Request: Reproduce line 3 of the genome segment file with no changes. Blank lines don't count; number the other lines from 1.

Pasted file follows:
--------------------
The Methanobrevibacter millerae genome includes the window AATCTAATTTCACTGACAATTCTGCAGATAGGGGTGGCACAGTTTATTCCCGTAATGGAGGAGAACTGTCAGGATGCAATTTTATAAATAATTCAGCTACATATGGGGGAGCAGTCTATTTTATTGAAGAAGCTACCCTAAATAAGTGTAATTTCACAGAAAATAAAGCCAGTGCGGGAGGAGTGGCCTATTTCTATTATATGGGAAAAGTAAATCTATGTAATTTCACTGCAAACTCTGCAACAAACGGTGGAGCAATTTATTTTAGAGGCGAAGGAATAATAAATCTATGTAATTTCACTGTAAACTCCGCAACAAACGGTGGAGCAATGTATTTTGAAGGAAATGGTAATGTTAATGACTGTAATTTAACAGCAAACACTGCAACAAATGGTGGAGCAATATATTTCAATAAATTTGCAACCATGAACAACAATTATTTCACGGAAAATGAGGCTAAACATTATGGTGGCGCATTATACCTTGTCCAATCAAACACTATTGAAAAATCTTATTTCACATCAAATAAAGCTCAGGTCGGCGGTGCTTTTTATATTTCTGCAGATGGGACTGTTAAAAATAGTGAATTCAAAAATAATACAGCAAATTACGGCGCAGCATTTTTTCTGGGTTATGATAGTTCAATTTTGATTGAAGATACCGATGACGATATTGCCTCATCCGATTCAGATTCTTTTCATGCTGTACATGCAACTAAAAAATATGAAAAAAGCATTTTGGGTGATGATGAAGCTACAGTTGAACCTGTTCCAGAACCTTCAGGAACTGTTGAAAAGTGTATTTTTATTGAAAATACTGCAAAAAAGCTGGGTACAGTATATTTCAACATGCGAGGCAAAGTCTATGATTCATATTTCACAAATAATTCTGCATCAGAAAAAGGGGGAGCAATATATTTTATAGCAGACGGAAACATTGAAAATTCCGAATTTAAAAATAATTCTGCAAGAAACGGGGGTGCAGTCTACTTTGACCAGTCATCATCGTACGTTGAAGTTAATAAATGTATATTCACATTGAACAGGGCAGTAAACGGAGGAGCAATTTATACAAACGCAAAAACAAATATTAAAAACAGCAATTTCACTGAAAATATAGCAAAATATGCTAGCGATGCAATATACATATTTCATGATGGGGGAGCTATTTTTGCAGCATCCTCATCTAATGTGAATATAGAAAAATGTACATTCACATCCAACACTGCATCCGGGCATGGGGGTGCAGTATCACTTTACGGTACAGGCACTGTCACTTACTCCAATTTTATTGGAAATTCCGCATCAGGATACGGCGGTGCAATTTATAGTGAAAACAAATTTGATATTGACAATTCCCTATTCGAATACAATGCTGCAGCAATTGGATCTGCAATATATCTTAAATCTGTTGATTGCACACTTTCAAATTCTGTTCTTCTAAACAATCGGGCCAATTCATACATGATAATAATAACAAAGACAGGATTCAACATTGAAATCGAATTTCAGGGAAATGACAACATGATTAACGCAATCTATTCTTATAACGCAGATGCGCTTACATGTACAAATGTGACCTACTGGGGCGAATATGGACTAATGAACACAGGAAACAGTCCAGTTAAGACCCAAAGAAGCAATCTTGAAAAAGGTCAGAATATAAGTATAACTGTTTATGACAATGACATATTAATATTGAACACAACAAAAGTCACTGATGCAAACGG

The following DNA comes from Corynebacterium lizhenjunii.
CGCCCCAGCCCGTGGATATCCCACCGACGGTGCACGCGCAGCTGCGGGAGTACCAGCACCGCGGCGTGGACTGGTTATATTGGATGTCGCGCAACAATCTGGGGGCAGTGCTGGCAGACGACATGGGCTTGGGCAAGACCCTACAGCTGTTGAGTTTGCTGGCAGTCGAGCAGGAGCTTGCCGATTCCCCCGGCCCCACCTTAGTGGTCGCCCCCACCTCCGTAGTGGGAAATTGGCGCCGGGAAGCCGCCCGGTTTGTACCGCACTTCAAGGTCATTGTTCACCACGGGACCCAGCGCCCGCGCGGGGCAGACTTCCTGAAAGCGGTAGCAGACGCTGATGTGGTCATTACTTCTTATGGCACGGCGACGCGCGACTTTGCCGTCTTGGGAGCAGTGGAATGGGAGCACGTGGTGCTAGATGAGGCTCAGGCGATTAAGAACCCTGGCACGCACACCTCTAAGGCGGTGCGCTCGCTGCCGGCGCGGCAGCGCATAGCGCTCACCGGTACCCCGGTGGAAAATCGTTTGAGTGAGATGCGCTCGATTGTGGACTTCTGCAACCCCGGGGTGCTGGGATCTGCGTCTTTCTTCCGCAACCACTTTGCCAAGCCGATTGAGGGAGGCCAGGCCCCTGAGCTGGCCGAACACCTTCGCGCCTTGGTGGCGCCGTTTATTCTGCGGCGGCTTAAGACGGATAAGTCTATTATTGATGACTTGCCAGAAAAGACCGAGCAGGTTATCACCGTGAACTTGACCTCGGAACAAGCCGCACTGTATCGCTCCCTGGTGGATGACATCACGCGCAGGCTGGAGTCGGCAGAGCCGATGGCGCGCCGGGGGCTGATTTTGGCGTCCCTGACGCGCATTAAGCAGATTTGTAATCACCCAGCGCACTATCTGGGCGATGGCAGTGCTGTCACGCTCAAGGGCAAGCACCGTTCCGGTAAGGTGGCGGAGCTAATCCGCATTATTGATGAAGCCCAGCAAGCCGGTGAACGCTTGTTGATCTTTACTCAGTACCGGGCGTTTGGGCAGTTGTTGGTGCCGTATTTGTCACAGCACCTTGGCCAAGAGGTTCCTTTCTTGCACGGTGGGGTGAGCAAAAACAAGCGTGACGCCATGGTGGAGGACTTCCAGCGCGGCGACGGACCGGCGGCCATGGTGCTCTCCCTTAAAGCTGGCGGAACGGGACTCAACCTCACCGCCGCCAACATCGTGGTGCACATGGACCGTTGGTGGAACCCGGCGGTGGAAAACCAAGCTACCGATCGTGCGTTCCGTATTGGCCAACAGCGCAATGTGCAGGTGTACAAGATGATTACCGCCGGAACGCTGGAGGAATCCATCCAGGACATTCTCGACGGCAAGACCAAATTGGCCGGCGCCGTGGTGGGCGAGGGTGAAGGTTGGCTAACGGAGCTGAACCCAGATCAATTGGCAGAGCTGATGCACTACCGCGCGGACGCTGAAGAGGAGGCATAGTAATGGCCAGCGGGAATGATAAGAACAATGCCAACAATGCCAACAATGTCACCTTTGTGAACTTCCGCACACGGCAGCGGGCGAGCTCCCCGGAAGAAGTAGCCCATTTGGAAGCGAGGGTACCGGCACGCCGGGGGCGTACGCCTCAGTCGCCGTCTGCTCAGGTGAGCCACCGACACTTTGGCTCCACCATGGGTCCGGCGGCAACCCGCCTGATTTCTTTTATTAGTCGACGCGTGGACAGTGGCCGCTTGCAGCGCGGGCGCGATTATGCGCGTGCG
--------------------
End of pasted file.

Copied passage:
CGCCCCAGCCCGTGGATATCCCACCGACGGTGCACGCGCAGCTGCGGGAGTACCAGCACCGCGGCGTGGACTGGTTATATTGGATGTCGCGCAACAATCTGGGGGCAGTGCTGGCAGACGACATGGGCTTGGGCAAGACCCTACAGCTGTTGAGTTTGCTGGCAGTCGAGCAGGAGCTTGCCGATTCCCCCGGCCCCACCTTAGTGGTCGCCCCCACCTCCGTAGTGGGAAATTGGCGCCGGGAAGCCGCCCGGTTTGTACCGCACTTCAAGGTCATTGTTCACCACGGGACCCAGCGCCCGCGCGGGGCAGACTTCCTGAAAGCGGTAGCAGACGCTGATGTGGTCATTACTTCTTATGGCACGGCGACGCGCGACTTTGCCGTCTTGGGAGCAGTGGAATGGGAGCACGTGGTGCTAGATGAGGCTCAGGCGATTAAGAACCCTGGCACGCACACCTCTAAGGCGGTGCGCTCGCTGCCGGCGCGGCAGCGCATAGCGCTCACCGGTACCCCGGTGGAAAATCGTTTGAGTGAGATGCGCTCGATTGTGGACTTCTGCAACCCCGGGGTGCTGGGATCTGCGTCTTTCTTCCGCAACCACTTTGCCAAGCCGATTGAGGGAGGCCAGGCCCCTGAGCTGGCCGAACACCTTCGCGCCTTGGTGGCGCCGTTTATTCTGCGGCGGCTTAAGACGGATAAGTCTATTATTGATGACTTGCCAGAAAAGACCGAGCAGGTTATCACCGTGAACTTGACCTCGGAACAAGCCGCACTGTATCGCTCCCTGGTGGATGACATCACGCGCAGGCTGGAGTCGGCAGAGCCGATGGCGCGCCGGGGGCTGATTTTGGCGTCCCTGACGCGCATTAAGCAGATTTGTAATCACCCAGCGCACTATCTGGGCGATGGCAGTGCTGTCACGCTCAAGGGCAAGCACCGTTCCGGTAAGGTGGCGGAGCTAATCCGCATTATTGATGAAGCCCAGCAAGCCGGTGAACGCTTGTTGATCTTTACTCAGTACCGGGCGTTTGGGCAGTTGTTGGTGCCGTATTTGTCACAGCACCTTGGCCAAGAGGTTCCTTTCTTGCACGGTGGGGTGAGCAAAAACAAGCGTGACGCCATGGTGGAGGACTTCCAGCGCGGCGACGGACCGGCGGCCATGGTGCTCTCCCTTAAAGCTGGCGGAACGGGACTCAACCTCACCGCCGCCAACATCGTGGTGCACATGGACCGTTGGTGGAACCCGGCGGTGGAAAACCAAGCTACCGATCGTGCGTTCCGTATTGGCCAACAGCGCAATGTGCAGGTGTACAAGATGATTACCGCCGGAACGCTGGAGGAATCCATCCAGGACATTCTCGACGGCAAGACCAAATTGGCCGGCGCCGTGGTGGGCGAGGGTGAAGGTTGGCTAACGGAGCTGAACCCAGATCAATTGGCAGAGCTGATGCACTACCGCGCGGACGCTGAAGAGGAGGCATAGTAATGGCCAGCGGGAATGATAAGAACAATGCCAACAATGCCAACAATGTCACCTTTGTGAACTTCCGCACACGGCAGCGGGCGAGCTCCCCGGAAGAAGTAGCCCATTTGGAAGCGAGGGTACCGGCACGCCGGGGGCGTACGCCTCAGTCGCCGTCTGCTCAGGTGAGCCACCGACACTTTGGCTCCACCATGGGTCCGGCGGCAACCCGCCTGATTTCTTTTATTAGTCGACGCGTGGACAGTGGCCGCTTGCAGCGCGGGCGCGATTATGCGCGTGCG